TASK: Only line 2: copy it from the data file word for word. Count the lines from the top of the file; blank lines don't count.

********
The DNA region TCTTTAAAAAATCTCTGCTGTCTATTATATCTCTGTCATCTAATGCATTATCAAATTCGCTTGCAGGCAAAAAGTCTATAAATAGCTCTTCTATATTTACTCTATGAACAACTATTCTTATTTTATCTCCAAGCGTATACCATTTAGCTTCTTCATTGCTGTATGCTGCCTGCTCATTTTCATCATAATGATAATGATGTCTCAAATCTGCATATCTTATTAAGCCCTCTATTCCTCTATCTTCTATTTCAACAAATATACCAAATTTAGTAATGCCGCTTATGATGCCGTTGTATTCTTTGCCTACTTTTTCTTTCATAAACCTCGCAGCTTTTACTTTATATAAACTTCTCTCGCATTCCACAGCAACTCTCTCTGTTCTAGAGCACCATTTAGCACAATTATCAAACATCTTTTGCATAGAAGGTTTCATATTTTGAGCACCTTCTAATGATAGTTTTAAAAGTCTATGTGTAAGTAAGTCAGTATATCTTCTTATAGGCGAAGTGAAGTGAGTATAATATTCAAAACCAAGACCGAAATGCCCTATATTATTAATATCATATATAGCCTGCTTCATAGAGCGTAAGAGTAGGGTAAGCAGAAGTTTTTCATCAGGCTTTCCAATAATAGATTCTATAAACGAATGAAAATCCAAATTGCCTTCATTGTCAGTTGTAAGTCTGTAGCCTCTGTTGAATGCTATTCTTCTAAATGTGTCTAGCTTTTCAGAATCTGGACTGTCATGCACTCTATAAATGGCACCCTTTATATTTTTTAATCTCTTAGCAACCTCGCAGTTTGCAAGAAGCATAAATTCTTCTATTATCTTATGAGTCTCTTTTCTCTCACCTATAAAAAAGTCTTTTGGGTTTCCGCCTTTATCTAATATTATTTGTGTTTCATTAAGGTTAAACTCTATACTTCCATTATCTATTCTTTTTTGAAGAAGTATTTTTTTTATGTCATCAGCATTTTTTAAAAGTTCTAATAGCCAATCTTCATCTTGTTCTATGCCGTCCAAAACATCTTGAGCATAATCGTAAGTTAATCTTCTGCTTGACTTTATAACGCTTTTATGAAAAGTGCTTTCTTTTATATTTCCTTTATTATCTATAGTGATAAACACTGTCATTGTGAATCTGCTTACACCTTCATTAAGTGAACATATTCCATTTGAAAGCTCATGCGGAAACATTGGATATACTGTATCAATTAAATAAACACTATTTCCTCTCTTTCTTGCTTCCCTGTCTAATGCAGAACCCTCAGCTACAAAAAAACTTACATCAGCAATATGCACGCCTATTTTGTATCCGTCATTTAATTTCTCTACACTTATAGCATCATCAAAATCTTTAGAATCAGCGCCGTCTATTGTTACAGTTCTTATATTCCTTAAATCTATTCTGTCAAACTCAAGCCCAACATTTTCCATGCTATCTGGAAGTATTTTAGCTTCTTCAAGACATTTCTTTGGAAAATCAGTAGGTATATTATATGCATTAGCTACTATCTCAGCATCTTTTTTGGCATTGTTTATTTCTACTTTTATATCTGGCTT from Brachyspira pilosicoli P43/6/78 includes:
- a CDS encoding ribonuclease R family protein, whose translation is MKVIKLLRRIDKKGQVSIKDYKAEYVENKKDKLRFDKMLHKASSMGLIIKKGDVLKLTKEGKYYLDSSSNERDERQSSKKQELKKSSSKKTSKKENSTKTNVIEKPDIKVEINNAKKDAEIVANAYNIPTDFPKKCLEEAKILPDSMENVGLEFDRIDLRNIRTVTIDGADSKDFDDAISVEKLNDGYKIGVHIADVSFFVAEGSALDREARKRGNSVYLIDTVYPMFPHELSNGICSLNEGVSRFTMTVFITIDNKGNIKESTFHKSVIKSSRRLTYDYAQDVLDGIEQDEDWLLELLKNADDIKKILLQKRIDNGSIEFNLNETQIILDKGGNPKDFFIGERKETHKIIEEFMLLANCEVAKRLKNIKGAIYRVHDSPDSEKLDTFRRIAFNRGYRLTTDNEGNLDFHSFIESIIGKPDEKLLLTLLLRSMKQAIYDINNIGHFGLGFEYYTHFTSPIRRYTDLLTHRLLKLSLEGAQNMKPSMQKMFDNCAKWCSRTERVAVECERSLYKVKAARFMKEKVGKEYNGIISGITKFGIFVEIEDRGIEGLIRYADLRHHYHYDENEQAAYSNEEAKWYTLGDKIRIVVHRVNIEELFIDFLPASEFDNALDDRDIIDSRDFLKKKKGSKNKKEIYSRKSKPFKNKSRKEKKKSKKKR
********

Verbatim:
- a CDS encoding ribonuclease R family protein, whose translation is MKVIKLLRRIDKKGQVSIKDYKAEYVENKKDKLRFDKMLHKASSMGLIIKKGDVLKLTKEGKYYLDSSSNERDERQSSKKQELKKSSSKKTSKKENSTKTNVIEKPDIKVEINNAKKDAEIVANAYNIPTDFPKKCLEEAKILPDSMENVGLEFDRIDLRNIRTVTIDGADSKDFDDAISVEKLNDGYKIGVHIADVSFFVAEGSALDREARKRGNSVYLIDTVYPMFPHELSNGICSLNEGVSRFTMTVFITIDNKGNIKESTFHKSVIKSSRRLTYDYAQDVLDGIEQDEDWLLELLKNADDIKKILLQKRIDNGSIEFNLNETQIILDKGGNPKDFFIGERKETHKIIEEFMLLANCEVAKRLKNIKGAIYRVHDSPDSEKLDTFRRIAFNRGYRLTTDNEGNLDFHSFIESIIGKPDEKLLLTLLLRSMKQAIYDINNIGHFGLGFEYYTHFTSPIRRYTDLLTHRLLKLSLEGAQNMKPSMQKMFDNCAKWCSRTERVAVECERSLYKVKAARFMKEKVGKEYNGIISGITKFGIFVEIEDRGIEGLIRYADLRHHYHYDENEQAAYSNEEAKWYTLGDKIRIVVHRVNIEELFIDFLPASEFDNALDDRDIIDSRDFLKKKKGSKNKKEIYSRKSKPFKNKSRKEKKKSKKKR